DATA ROOMS - why, when, and how? (also..what the heck are they?) + Fundraising Fieldnotes - 11.5.21
Hey - it’s Jason Yeh 🕺🏻
This is my Friday recap of thoughts I’ve had while helping founders solve their fundraising challenges this past week (11.5.21). Yes I realize I’m a day late, but it’s been a busy one!
If you have any questions, please reply! I try to get to every comment/question I get :)
On to this week’s Fieldnotes…
So what’s the deal with data rooms?
As with so many Fundraising-related topics, data rooms are a part of the process that tends to confuse founders. What is a data room? What goes into a data room? Why are they important? Who should be let into a data room? Should there be carpet or hardwood floors?
The last was a bad joke but it’s not too far from how confused founders can get when it comes to the topic.
Let’s start with the basics.
What is a Data Room?
A data room is simply a compilation of information that teams provide investors during a due diligence (DD) process. The “room” isn’t a physical space but rather some digital folder of documents, spreadsheets, and any other documents that would help with the DD process.
Of course, defining an esoteric word with another esoteric word hardly helps, so a quick definition of “due diligence” is also in order. Due diligence is a process to verify claims through data analysis, reference checks, and research. In the startup fundraising context, these claims are whatever is shared as truth in a pitch or suppositions an investor makes in their head.
Here’s a more concrete example. Felicia Founder says in her deck and live pitch that her company is based on an innovative new ML technology unique to their team with an install base growing 50% month-over-month and strong relationships or LOIs with Coinbase and Dapper Labs. Her team slide is glowing with impressive experience like leading strategy at MLB.com. An interested investor thinks in their head “I bet some of the sports leagues would die for this tech!”
This opportunity presents a number of exciting claims. Let’s list them:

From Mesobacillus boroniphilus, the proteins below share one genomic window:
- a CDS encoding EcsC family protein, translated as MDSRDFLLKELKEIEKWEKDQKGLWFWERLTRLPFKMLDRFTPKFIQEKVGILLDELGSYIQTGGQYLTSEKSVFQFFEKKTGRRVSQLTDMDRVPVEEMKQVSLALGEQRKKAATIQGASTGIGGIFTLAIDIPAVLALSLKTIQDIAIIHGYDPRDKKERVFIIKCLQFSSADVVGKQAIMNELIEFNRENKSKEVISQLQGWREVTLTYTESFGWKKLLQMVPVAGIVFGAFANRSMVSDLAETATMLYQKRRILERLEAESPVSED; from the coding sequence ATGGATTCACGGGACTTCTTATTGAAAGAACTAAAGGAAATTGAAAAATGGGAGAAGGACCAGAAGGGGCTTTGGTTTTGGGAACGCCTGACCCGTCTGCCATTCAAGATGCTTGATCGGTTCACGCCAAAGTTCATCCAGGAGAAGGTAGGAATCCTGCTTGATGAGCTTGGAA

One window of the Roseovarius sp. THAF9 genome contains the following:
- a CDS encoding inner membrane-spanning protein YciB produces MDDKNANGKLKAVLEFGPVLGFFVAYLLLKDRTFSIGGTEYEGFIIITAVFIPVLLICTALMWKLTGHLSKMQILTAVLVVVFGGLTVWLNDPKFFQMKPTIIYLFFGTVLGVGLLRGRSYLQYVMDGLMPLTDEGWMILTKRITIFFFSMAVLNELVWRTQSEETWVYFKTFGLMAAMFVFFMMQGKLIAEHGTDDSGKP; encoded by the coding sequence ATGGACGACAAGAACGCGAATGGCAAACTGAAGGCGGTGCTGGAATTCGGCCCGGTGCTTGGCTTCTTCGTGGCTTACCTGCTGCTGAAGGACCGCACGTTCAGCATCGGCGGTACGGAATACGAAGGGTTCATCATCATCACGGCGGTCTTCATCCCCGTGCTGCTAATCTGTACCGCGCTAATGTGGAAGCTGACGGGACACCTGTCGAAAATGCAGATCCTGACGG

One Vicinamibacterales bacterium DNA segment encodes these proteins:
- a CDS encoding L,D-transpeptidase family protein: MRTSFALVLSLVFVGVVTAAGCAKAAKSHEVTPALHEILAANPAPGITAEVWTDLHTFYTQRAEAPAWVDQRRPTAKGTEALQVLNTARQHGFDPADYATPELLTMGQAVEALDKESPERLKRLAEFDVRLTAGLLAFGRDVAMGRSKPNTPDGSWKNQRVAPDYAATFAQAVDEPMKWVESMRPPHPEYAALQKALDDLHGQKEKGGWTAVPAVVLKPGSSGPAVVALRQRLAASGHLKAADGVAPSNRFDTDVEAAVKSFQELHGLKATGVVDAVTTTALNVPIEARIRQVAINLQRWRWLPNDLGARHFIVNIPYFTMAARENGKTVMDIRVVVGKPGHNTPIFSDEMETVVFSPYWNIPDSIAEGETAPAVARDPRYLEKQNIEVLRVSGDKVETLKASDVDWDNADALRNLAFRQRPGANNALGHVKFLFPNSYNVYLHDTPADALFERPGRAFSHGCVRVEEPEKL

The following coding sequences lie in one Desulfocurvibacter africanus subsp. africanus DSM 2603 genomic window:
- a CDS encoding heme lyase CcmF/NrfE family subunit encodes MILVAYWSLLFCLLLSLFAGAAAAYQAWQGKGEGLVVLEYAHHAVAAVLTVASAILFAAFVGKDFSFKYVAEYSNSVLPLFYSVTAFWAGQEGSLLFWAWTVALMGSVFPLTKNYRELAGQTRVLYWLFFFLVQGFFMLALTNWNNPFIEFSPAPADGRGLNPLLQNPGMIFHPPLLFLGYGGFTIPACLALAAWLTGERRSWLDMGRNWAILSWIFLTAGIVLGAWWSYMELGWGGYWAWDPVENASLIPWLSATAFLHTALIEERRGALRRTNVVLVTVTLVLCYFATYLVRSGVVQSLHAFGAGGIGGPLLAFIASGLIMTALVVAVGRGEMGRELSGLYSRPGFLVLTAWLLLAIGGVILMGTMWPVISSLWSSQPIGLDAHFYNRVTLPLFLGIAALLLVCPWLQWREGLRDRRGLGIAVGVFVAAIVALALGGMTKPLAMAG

Innovative, unique ML technology
50% MoM growth
Strong relationships with Coinbase and Dapper Labs
Impressive founder that worked at leading sports tech company (MLB.com)
Possible extension to sports leagues (the investor’s guess)
How many can be taken at face value? On the extreme side of things, there are well-known cases of straight-up lying during fundraising. And while Theranos isn’t the norm, the non-extreme version of innocent story-spinning or light exaggeration is quite common. So the answer is, who knows what can be taken at face value.
In the current market, speed is what wins deals and investors have been taking risks by overlooking extensive due diligence before committing to invest. That said, if given the time an investor should prefer to conduct due diligence - especially on the parts of a story that are most crucial to their investment. They want to validate what is presented to them with a secondary source, additional data, etc. and that is due diligence.
So I get due diligence now, but why Data Rooms exactly?
Why? Well even in a more subdued market, momentum closes deals while friction and time blocks them. Data rooms allow investors to execute diligence as efficiently as possible. If done well, the data room helps verify claims you made and answer follow-up questions investors have.
And when? Like when do I create one and when do I send?
Your data room should be a living, breathing thing that you can start on as soon as you begin planning your fundraise (with a basic level of content) and add to as you gain better understanding of what investors need to see.
As far as when to share a data room with investors, there are a variety of opinions.
I often reference these two exact opposite opinions on the topic of when to send a data room when I prepare founders who are starting to educate themselves on fundraising. The point is that there are many circumstances in which you can find two equally credible people who recommend the exact opposite piece of advice. (continue reading…)
Impress with simplicity. Make it dead simple.
Understanding the VC Process can be helpful
Till next week. Stay adamant and be chased.
If you missed last week’s essay, it was a good one👇
Seeking Alpha in Startups (How you differentiate)
p.s. this digital avatar is crazy high quality!
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